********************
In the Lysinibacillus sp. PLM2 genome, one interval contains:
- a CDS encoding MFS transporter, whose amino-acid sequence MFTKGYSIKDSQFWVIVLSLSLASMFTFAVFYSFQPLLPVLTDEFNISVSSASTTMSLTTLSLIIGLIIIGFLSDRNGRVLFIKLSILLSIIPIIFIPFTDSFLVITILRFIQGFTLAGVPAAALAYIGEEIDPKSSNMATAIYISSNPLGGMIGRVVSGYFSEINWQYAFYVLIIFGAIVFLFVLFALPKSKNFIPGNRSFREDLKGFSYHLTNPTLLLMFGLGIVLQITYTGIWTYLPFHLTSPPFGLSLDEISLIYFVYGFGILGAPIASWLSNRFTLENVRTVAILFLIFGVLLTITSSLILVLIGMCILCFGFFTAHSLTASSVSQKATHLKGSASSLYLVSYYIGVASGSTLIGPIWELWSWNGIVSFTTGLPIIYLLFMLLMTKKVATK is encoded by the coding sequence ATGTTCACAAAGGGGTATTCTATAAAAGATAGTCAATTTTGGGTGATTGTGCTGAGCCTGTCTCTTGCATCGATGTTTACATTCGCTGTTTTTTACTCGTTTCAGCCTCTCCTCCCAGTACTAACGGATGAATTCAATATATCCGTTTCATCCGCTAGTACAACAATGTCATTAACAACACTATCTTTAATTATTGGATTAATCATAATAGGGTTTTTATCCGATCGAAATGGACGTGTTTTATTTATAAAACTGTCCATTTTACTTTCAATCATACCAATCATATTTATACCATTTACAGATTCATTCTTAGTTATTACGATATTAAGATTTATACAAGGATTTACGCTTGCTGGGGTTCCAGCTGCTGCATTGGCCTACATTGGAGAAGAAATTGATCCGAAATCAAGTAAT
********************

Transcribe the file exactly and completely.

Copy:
In the Lysinibacillus sp. PLM2 genome, one interval contains:
- a CDS encoding MFS transporter, whose amino-acid sequence MFTKGYSIKDSQFWVIVLSLSLASMFTFAVFYSFQPLLPVLTDEFNISVSSASTTMSLTTLSLIIGLIIIGFLSDRNGRVLFIKLSILLSIIPIIFIPFTDSFLVITILRFIQGFTLAGVPAAALAYIGEEIDPKSSNMATAIYISSNPLGGMIGRVVSGYFSEINWQYAFYVLIIFGAIVFLFVLFALPKSKNFIPGNRSFREDLKGFSYHLTNPTLLLMFGLGIVLQITYTGIWTYLPFHLTSPPFGLSLDEISLIYFVYGFGILGAPIASWLSNRFTLENVRTVAILFLIFGVLLTITSSLILVLIGMCILCFGFFTAHSLTASSVSQKATHLKGSASSLYLVSYYIGVASGSTLIGPIWELWSWNGIVSFTTGLPIIYLLFMLLMTKKVATK is encoded by the coding sequence ATGTTCACAAAGGGGTATTCTATAAAAGATAGTCAATTTTGGGTGATTGTGCTGAGCCTGTCTCTTGCATCGATGTTTACATTCGCTGTTTTTTACTCGTTTCAGCCTCTCCTCCCAGTACTAACGGATGAATTCAATATATCCGTTTCATCCGCTAGTACAACAATGTCATTAACAACACTATCTTTAATTATTGGATTAATCATAATAGGGTTTTTATCCGATCGAAATGGACGTGTTTTATTTATAAAACTGTCCATTTTACTTTCAATCATACCAATCATATTTATACCATTTACAGATTCATTCTTAGTTATTACGATATTAAGATTTATACAAGGATTTACGCTTGCTGGGGTTCCAGCTGCTGCATTGGCCTACATTGGAGAAGAAATTGATCCGAAATCAAGTAAT